Please be advised we are currently operating under a COVID Management Plan. Some entry restrictions apply. Please visit SA Health Contact Tracing website here for the most up-to-date information regarding South Australians restrictions. We expect to reach our COVID-19 capacity during this period – please book date-specific tickets online here. On days when we are sold out, a number of tickets *might* become available as guests leave.

Animal Facts

  • Genus:

  • Species:

    Nomascus leucogenys
  • Conservation

    Critically Endangered

  • Found In:

    South East Asia

Meet our gorgeous gibbons!

Adelaide Zoo is home to a family group of White-cheeked Gibbons. Dad, Rhemus was born on 26 June 1996 at Zoo Duisburg, Germany, arriving at Adelaide Zoo in August 2006. He’s a wonderful father and very protective of his little family.

Mum, Viet was born on 6 June 1999 at Melbourne Zoo, arriving at Adelaide Zoo in November 2005. She’s a relaxed and attentive mum, who’s an excellent teacher to her offspring. Both Rhemus and Viet love fruit as a special treat.

Their daughter, Tien, was born on 13 April 2014, and is learning the skills required to become a good parent by watching her mum and younger sister, Tuson, interact.

The newest addition to the family, Tuson was born on 10 December 2016. After clinging to mum for the first 6-9 months, she is now busy delighting visitors as she swings around her exhibit under the protective eye of mum.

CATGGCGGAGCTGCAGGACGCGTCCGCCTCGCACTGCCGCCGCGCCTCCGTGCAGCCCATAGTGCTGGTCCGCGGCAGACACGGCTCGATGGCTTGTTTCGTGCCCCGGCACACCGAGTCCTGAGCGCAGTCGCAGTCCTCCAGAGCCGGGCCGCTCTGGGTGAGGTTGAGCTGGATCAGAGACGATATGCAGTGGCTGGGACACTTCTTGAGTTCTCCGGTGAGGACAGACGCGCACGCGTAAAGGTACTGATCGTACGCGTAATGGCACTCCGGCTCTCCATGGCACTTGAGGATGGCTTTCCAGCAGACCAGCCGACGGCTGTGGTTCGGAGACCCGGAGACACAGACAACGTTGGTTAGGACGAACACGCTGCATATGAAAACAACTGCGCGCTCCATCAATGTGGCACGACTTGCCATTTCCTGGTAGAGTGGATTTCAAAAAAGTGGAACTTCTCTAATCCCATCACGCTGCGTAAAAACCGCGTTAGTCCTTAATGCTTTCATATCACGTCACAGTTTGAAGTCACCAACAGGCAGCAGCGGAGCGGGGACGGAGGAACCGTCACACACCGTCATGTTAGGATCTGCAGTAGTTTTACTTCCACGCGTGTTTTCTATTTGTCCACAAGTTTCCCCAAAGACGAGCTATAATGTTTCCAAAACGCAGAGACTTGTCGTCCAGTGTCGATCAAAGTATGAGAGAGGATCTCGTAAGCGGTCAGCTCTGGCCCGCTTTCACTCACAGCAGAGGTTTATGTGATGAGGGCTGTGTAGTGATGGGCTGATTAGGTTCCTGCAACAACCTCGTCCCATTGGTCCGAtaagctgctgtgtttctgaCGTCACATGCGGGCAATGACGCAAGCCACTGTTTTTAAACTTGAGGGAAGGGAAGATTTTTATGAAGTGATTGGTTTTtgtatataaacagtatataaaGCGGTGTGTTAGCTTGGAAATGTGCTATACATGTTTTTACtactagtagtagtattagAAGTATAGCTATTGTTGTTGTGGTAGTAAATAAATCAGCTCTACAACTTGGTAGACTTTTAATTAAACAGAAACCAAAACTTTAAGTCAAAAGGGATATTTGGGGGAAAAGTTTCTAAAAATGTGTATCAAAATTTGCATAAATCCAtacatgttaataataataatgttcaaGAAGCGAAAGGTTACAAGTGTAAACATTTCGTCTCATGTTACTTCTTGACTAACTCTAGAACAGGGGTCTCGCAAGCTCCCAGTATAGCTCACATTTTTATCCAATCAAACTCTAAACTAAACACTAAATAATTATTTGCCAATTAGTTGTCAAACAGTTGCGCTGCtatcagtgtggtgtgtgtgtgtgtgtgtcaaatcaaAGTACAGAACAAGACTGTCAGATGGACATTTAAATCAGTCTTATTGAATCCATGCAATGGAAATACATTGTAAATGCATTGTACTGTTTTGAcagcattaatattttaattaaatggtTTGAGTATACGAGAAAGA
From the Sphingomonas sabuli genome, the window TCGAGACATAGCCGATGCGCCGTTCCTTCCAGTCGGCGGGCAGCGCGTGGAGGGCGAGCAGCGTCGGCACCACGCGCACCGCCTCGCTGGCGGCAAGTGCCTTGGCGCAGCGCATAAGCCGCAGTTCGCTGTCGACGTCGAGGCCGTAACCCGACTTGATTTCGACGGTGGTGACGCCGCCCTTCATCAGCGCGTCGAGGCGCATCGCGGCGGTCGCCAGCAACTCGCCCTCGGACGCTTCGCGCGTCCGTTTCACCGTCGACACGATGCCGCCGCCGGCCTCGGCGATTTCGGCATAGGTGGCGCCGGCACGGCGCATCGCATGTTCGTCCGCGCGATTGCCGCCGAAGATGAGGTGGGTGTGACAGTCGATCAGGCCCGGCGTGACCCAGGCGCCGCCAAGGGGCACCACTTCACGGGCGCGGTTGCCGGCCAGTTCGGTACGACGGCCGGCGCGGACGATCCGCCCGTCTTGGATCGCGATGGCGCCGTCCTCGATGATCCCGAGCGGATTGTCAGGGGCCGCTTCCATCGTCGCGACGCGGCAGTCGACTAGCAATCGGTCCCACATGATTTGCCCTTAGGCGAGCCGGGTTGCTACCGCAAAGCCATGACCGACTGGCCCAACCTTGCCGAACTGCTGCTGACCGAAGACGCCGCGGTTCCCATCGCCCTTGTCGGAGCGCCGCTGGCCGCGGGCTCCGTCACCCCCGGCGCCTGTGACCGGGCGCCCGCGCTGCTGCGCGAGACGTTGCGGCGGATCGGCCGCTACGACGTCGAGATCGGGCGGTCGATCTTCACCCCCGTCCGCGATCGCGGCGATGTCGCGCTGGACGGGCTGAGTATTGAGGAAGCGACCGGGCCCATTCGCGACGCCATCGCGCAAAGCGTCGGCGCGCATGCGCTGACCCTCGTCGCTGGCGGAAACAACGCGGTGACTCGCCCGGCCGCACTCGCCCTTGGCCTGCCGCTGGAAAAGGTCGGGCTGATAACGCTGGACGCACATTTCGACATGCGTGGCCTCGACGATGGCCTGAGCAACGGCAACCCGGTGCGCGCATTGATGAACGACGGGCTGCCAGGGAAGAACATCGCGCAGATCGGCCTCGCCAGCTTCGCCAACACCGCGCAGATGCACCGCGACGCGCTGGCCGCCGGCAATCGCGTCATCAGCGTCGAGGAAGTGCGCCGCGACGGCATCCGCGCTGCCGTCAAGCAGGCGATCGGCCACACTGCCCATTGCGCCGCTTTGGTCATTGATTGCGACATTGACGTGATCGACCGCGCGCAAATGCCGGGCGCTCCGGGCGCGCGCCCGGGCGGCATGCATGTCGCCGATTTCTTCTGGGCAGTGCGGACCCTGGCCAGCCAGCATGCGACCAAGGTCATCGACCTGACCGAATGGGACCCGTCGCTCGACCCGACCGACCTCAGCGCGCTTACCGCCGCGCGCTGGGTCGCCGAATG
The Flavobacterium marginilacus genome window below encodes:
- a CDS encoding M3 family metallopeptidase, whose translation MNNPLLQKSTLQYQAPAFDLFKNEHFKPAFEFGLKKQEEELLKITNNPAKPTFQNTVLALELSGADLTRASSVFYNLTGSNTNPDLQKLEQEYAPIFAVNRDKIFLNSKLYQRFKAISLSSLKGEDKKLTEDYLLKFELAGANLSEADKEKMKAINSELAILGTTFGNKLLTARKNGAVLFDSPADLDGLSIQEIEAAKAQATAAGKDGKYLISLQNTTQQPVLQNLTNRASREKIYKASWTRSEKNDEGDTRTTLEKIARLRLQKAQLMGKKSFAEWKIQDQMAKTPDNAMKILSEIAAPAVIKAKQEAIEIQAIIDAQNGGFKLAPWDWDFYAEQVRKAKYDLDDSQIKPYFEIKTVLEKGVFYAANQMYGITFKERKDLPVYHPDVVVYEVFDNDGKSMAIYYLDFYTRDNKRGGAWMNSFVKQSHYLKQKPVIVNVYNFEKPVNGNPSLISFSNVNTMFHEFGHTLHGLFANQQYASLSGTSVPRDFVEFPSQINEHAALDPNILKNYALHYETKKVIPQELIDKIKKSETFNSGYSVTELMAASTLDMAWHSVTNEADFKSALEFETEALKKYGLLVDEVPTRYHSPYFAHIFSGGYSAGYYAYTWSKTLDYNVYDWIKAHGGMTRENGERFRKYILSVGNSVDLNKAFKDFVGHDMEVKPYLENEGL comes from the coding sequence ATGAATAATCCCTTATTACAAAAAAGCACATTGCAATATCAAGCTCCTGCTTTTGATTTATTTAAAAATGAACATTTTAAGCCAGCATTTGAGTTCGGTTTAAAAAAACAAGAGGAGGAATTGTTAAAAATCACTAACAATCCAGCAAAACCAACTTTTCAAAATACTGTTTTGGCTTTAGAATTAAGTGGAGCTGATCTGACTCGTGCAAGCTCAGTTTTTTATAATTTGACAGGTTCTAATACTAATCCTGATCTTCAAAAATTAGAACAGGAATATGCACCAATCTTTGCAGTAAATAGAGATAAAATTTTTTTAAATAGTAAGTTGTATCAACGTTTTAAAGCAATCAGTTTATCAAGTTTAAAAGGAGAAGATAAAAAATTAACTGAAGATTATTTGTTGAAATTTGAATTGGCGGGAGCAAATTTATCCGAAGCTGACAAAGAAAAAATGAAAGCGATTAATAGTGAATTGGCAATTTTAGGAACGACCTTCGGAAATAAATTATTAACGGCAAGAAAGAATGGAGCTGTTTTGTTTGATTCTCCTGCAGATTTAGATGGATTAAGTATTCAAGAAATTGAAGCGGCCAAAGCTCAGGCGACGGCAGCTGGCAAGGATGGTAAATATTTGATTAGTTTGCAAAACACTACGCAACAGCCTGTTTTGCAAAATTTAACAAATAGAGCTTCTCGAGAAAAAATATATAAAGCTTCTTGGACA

Tuson’s birth is a significant achievement for Adelaide Zoo as she is only the third White-cheeked Gibbon infant to be born at the zoo in its history.

The White-cheeked Gibbon inhabits the subtropical and tropical rainforests of Laos, Vietnam and Southern China.

Male and female White-cheeked Gibbons have different coloured fur. The male’s body is covered with black fur, with white cheeks and a black crest on its head. The female is golden in colour with a black face and no crest. Babies are born golden in colour before gradually turning black. Females turn gold again when they reach maturity at around five years of age while males remain black.

The species is classified as critically endangered due to a declining trend in the population by at least 80% over the past 45 years. This is due primarily to deforestation for human settlement, agriculture and the commercial timber trade and poaching for the wildlife trade.

Love White-cheeked Gibbons? Join our troop and ensure gibbons stay a swing ahead of extinction! There are many ways you can help support these gorgeous animals! 

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About Zoos SA

Zoos SA is a not-for-profit conservation charity that exists to connect people with nature and save species from extinction.

Zoos SA acknowledges the Country on which we stand always was, and always will be, Aboriginal land and we pay our deepest respect and gratitude to Kaurna (Adelaide Zoo) and Ngarrindjeri (Monarto Safari Park) Elders, past, present and emerging.

We undertake critical conservation work throughout Australia and acknowledge the traditional custodians of these lands.


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